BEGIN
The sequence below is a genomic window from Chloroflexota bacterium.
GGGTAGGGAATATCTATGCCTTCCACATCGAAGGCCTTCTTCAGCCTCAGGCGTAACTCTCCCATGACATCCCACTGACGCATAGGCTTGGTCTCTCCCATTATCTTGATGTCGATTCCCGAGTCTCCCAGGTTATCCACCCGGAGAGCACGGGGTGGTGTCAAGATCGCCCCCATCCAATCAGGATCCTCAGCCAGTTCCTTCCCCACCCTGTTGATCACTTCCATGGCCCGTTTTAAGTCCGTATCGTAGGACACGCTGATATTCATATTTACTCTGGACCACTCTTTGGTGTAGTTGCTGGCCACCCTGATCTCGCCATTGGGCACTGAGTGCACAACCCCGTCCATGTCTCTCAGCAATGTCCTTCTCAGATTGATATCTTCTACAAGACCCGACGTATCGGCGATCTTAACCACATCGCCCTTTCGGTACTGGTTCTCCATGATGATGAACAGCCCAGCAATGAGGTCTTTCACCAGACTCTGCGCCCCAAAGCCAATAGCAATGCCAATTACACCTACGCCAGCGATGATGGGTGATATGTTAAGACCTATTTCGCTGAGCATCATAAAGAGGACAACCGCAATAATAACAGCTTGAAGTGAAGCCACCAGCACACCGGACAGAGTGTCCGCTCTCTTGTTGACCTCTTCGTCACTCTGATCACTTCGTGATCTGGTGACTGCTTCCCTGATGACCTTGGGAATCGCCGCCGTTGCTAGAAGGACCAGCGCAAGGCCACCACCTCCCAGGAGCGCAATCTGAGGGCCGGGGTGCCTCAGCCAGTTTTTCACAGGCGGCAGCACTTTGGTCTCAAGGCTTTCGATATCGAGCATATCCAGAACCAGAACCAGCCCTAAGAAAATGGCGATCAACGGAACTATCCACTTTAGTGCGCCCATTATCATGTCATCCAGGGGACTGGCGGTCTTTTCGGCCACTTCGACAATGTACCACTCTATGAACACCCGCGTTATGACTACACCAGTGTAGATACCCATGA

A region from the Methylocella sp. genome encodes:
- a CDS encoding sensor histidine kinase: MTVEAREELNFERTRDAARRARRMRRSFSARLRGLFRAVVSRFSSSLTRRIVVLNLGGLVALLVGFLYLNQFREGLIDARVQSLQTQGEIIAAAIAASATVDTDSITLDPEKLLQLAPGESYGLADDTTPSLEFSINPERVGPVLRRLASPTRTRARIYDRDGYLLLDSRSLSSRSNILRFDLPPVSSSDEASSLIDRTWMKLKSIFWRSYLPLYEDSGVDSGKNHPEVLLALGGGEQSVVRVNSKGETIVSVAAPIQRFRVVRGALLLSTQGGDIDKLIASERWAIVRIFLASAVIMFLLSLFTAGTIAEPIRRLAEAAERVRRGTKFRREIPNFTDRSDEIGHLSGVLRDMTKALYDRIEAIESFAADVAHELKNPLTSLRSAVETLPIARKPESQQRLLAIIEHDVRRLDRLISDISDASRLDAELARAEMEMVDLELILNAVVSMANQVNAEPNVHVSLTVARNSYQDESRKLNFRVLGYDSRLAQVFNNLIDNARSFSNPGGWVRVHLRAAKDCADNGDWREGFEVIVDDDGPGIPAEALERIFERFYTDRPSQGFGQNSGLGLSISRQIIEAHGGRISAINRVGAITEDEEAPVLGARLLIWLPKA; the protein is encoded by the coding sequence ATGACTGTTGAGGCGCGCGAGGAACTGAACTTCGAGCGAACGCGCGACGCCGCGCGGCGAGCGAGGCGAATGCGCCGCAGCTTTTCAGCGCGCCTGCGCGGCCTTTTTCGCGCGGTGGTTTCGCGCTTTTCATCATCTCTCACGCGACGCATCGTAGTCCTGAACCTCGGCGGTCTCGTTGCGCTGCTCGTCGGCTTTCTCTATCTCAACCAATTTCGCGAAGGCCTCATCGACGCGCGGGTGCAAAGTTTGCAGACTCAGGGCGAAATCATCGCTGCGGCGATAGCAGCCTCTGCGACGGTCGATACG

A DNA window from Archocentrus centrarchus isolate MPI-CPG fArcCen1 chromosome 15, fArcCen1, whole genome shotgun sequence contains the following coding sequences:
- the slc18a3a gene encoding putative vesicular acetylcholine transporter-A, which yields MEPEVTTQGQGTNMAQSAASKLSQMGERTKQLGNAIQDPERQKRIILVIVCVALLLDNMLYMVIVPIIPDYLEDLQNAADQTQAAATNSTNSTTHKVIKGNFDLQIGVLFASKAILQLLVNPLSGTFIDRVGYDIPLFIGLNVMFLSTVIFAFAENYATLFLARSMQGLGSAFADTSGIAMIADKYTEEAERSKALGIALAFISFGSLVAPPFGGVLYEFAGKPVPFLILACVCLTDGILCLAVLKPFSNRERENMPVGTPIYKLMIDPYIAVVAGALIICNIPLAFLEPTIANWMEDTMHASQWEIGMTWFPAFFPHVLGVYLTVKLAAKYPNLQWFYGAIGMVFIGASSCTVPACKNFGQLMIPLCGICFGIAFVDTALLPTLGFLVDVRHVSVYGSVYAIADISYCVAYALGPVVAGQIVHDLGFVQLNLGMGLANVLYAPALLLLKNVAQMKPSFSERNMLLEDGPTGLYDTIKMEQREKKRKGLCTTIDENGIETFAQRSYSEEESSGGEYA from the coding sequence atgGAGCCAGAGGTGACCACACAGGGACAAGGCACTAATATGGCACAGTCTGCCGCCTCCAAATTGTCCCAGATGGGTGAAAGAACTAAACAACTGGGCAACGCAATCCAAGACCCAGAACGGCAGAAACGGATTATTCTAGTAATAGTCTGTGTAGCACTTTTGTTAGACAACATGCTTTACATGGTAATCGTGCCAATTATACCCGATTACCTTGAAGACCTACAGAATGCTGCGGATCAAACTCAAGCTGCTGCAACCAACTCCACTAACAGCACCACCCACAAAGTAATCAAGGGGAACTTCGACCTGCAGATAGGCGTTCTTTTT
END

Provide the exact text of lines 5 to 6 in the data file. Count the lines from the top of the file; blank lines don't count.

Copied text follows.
A DNA window from Archocentrus centrarchus isolate MPI-CPG fArcCen1 chromosome 15, fArcCen1, whole genome shotgun sequence contains the following coding sequences:
- the slc18a3a gene encoding putative vesicular acetylcholine transporter-A, which yields MEPEVTTQGQGTNMAQSAASKLSQMGERTKQLGNAIQDPERQKRIILVIVCVALLLDNMLYMVIVPIIPDYLEDLQNAADQTQAAATNSTNSTTHKVIKGNFDLQIGVLFASKAILQLLVNPLSGTFIDRVGYDIPLFIGLNVMFLSTVIFAFAENYATLFLARSMQGLGSAFADTSGIAMIADKYTEEAERSKALGIALAFISFGSLVAPPFGGVLYEFAGKPVPFLILACVCLTDGILCLAVLKPFSNRERENMPVGTPIYKLMIDPYIAVVAGALIICNIPLAFLEPTIANWMEDTMHASQWEIGMTWFPAFFPHVLGVYLTVKLAAKYPNLQWFYGAIGMVFIGASSCTVPACKNFGQLMIPLCGICFGIAFVDTALLPTLGFLVDVRHVSVYGSVYAIADISYCVAYALGPVVAGQIVHDLGFVQLNLGMGLANVLYAPALLLLKNVAQMKPSFSERNMLLEDGPTGLYDTIKMEQREKKRKGLCTTIDENGIETFAQRSYSEEESSGGEYA from the coding sequence atgGAGCCAGAGGTGACCACACAGGGACAAGGCACTAATATGGCACAGTCTGCCGCCTCCAAATTGTCCCAGATGGGTGAAAGAACTAAACAACTGGGCAACGCAATCCAAGACCCAGAACGGCAGAAACGGATTATTCTAGTAATAGTCTGTGTAGCACTTTTGTTAGACAACATGCTTTACATGGTAATCGTGCCAATTATACCCGATTACCTTGAAGACCTACAGAATGCTGCGGATCAAACTCAAGCTGCTGCAACCAACTCCACTAACAGCACCACCCACAAAGTAATCAAGGGGAACTTCGACCTGCAGATAGGCGTTCTTTTT